“I feel goosebumps, my stomach churns and tears well [up in] my eyes whenever I cross Sydney Harbour in a ferry, kayak or look westward towards the city from the entrance to the harbour at Watsons Bay,” writes Jack Frisch, in response to the callout asking The Correspondent members to share their earliest memories.
“My earliest memory is one that I feel through my body rather than my mind’s eye,” he had begun, before adding: “I was two and a half years old when I arrived with my parents in Sydney in March 1951 on an immigrant ship from Europe. My parents and many others on the ship were Jewish concentration camp survivors who had had family members murdered by the Nazi regime and its collaborators. They were looking for a new life in Australia and most became successful Australian citizens. I think that the feelings I get are the result of the feelings of sadness, hope, uncertainty and trepidation passed on by the adults who would have been looking towards the distant cityscape as they entered the harbour.”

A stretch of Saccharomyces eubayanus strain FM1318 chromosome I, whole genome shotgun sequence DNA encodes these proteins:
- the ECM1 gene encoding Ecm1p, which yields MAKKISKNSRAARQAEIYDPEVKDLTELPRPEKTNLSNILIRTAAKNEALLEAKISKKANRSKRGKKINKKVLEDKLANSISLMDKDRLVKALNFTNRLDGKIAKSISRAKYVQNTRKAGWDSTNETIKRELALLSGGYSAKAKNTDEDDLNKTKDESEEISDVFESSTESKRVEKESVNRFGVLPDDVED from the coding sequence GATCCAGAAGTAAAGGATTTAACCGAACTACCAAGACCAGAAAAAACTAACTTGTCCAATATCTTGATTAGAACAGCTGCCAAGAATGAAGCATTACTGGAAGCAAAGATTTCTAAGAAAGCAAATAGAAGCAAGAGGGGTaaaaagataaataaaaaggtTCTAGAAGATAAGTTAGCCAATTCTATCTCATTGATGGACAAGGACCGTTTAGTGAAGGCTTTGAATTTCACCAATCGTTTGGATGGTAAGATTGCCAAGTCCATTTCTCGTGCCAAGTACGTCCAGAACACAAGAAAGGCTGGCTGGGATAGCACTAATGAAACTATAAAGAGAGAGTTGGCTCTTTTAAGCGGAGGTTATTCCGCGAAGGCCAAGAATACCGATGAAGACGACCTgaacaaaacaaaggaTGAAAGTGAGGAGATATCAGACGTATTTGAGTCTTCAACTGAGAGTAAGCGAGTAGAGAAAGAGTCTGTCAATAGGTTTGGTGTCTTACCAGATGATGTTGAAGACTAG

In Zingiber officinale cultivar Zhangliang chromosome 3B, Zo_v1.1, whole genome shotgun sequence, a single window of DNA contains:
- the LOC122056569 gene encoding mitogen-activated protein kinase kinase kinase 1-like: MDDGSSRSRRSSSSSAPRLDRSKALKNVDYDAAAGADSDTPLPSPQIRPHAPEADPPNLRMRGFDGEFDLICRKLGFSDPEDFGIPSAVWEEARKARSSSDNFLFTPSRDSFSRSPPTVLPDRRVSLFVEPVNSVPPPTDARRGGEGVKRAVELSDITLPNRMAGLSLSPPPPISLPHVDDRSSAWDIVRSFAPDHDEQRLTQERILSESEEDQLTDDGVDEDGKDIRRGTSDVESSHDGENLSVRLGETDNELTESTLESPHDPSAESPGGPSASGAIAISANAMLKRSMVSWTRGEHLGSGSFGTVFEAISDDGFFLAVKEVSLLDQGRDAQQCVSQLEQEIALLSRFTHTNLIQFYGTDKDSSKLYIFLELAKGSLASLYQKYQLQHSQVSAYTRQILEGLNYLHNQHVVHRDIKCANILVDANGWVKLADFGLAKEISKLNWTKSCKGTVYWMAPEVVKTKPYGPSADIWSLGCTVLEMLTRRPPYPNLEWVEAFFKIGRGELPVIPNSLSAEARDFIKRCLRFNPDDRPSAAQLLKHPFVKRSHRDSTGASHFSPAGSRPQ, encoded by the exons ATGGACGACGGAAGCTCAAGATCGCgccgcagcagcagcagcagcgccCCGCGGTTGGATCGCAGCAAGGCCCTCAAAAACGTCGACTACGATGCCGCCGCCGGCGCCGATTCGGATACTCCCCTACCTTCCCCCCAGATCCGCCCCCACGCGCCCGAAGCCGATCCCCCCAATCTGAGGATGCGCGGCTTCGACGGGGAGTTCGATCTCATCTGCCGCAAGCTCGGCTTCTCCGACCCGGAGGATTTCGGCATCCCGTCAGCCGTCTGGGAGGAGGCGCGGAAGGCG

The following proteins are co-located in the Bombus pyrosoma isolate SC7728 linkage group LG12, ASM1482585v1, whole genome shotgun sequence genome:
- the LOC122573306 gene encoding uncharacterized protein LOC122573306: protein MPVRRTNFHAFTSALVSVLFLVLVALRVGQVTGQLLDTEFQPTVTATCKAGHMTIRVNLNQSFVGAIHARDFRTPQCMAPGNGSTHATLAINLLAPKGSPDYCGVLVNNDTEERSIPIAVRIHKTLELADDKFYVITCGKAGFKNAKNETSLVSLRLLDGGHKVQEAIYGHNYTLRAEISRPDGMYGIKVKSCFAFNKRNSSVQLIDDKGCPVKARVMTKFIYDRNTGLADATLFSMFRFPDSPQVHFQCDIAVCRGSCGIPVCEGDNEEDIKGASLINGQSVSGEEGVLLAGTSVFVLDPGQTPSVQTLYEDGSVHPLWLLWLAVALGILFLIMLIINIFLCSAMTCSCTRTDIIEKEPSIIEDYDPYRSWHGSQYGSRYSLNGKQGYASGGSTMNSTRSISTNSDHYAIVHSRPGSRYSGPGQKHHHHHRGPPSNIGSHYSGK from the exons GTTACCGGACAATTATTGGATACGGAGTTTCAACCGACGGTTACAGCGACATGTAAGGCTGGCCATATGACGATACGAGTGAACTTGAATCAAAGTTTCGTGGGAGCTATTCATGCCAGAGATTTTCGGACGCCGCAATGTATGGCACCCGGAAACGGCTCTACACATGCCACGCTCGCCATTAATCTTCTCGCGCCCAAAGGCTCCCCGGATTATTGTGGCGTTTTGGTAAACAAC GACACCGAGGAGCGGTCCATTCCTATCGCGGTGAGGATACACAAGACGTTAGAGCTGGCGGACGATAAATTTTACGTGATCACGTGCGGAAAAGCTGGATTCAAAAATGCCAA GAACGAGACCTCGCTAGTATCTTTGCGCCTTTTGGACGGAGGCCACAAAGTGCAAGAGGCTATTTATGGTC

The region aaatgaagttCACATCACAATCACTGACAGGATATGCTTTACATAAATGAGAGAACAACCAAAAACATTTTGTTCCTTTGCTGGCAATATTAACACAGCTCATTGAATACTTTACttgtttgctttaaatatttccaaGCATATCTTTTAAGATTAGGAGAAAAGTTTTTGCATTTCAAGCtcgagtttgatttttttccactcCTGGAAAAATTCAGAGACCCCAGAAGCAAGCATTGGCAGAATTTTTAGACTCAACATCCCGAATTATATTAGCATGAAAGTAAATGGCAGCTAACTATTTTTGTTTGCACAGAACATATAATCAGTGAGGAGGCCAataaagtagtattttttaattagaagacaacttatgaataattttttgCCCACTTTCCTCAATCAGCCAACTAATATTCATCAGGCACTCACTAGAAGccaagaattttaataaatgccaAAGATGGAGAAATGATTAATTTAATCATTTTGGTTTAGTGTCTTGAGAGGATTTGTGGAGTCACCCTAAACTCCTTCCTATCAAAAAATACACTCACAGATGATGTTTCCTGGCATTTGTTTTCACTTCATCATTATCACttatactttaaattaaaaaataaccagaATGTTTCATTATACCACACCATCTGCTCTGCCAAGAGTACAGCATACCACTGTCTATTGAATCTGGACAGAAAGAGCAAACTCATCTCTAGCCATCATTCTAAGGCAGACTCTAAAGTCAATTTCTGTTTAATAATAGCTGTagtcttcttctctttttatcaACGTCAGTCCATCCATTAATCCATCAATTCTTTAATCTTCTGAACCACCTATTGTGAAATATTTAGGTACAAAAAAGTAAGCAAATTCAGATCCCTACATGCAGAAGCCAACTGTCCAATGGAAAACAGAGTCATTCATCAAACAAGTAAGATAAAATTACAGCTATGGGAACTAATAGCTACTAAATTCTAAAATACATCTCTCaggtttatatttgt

There have been many such evocative memories shared. The smell of fresh cactus reminded Xavier Moya of falling into a prickly pear, aged four. For Anne Brodie, it was watching a game of football from a pram. “My mother shouts: “Come on the Abbey, give us a goal!” I have no idea why we were watching football. My mother hates it to this day.”
Some of the examples are clear and detailed. Others lack colour; the location, or date, or sequence of events are hazy. But with each one, sharing a memory reads like sharing a piece of themselves. Reading so many from so early on in life has been both illuminating and perplexing.
It seems the most straightforward way to understand the first 1,000 days of human life – the time from conception to second birthday – is to ask what people remember. But how are early memories formed and why is there so much variation in the age of first recollection? Can we trust our early memories, given how fragmented they often are? And what is memory to begin…